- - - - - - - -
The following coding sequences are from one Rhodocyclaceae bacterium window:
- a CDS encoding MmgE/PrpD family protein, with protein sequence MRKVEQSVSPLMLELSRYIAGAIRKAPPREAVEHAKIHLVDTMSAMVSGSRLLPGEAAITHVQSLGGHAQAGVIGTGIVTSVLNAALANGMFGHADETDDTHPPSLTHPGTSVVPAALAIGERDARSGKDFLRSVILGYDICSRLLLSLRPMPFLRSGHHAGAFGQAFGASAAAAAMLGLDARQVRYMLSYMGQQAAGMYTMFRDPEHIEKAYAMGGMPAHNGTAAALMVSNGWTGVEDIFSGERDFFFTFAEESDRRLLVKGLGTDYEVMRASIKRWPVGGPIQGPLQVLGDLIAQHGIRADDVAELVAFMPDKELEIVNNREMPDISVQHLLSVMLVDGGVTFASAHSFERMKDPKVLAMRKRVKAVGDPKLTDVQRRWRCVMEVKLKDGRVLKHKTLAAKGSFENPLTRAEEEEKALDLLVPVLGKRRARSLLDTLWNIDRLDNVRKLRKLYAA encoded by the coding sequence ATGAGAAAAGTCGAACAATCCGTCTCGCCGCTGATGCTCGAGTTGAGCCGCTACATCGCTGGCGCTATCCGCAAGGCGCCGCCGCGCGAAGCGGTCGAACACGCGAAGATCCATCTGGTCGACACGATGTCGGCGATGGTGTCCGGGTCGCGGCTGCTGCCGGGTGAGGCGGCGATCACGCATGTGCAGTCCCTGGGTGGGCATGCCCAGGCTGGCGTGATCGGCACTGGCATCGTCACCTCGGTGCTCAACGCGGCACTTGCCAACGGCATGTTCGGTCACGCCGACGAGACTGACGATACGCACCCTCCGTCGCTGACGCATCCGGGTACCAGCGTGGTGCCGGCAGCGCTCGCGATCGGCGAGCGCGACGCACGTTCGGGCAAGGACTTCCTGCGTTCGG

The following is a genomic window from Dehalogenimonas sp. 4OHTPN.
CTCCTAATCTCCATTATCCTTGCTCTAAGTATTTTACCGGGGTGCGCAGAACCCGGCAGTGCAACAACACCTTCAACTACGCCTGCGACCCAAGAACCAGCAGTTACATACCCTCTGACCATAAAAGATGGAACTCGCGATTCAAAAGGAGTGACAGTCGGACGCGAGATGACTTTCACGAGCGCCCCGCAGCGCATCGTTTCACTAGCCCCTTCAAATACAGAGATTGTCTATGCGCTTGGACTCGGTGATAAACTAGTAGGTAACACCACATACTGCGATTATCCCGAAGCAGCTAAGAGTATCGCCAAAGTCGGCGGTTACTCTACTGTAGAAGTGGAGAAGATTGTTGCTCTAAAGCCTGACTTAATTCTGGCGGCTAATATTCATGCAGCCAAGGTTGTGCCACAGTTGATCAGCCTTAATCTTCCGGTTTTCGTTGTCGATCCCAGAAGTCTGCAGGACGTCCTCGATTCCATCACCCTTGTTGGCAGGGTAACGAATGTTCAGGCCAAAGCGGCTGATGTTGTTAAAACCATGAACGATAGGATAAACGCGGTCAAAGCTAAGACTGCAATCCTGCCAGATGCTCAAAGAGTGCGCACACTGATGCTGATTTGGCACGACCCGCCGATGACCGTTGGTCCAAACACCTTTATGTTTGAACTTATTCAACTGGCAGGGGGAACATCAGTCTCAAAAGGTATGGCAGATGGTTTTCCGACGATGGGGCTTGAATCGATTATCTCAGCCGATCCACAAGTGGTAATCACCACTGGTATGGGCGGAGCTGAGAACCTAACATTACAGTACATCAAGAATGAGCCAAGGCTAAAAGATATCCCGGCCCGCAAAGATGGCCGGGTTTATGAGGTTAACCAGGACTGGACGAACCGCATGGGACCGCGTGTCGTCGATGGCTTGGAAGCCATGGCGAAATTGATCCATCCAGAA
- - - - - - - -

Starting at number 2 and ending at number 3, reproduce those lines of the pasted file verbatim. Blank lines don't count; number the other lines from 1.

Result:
- a CDS encoding MmgE/PrpD family protein, with protein sequence MRKVEQSVSPLMLELSRYIAGAIRKAPPREAVEHAKIHLVDTMSAMVSGSRLLPGEAAITHVQSLGGHAQAGVIGTGIVTSVLNAALANGMFGHADETDDTHPPSLTHPGTSVVPAALAIGERDARSGKDFLRSVILGYDICSRLLLSLRPMPFLRSGHHAGAFGQAFGASAAAAAMLGLDARQVRYMLSYMGQQAAGMYTMFRDPEHIEKAYAMGGMPAHNGTAAALMVSNGWTGVEDIFSGERDFFFTFAEESDRRLLVKGLGTDYEVMRASIKRWPVGGPIQGPLQVLGDLIAQHGIRADDVAELVAFMPDKELEIVNNREMPDISVQHLLSVMLVDGGVTFASAHSFERMKDPKVLAMRKRVKAVGDPKLTDVQRRWRCVMEVKLKDGRVLKHKTLAAKGSFENPLTRAEEEEKALDLLVPVLGKRRARSLLDTLWNIDRLDNVRKLRKLYAA encoded by the coding sequence ATGAGAAAAGTCGAACAATCCGTCTCGCCGCTGATGCTCGAGTTGAGCCGCTACATCGCTGGCGCTATCCGCAAGGCGCCGCCGCGCGAAGCGGTCGAACACGCGAAGATCCATCTGGTCGACACGATGTCGGCGATGGTGTCCGGGTCGCGGCTGCTGCCGGGTGAGGCGGCGATCACGCATGTGCAGTCCCTGGGTGGGCATGCCCAGGCTGGCGTGATCGGCACTGGCATCGTCACCTCGGTGCTCAACGCGGCACTTGCCAACGGCATGTTCGGTCACGCCGACGAGACTGACGATACGCACCCTCCGTCGCTGACGCATCCGGGTACCAGCGTGGTGCCGGCAGCGCTCGCGATCGGCGAGCGCGACGCACGTTCGGGCAAGGACTTCCTGCGTTCGG

The following is a genomic window from Dehalogenimonas sp. 4OHTPN.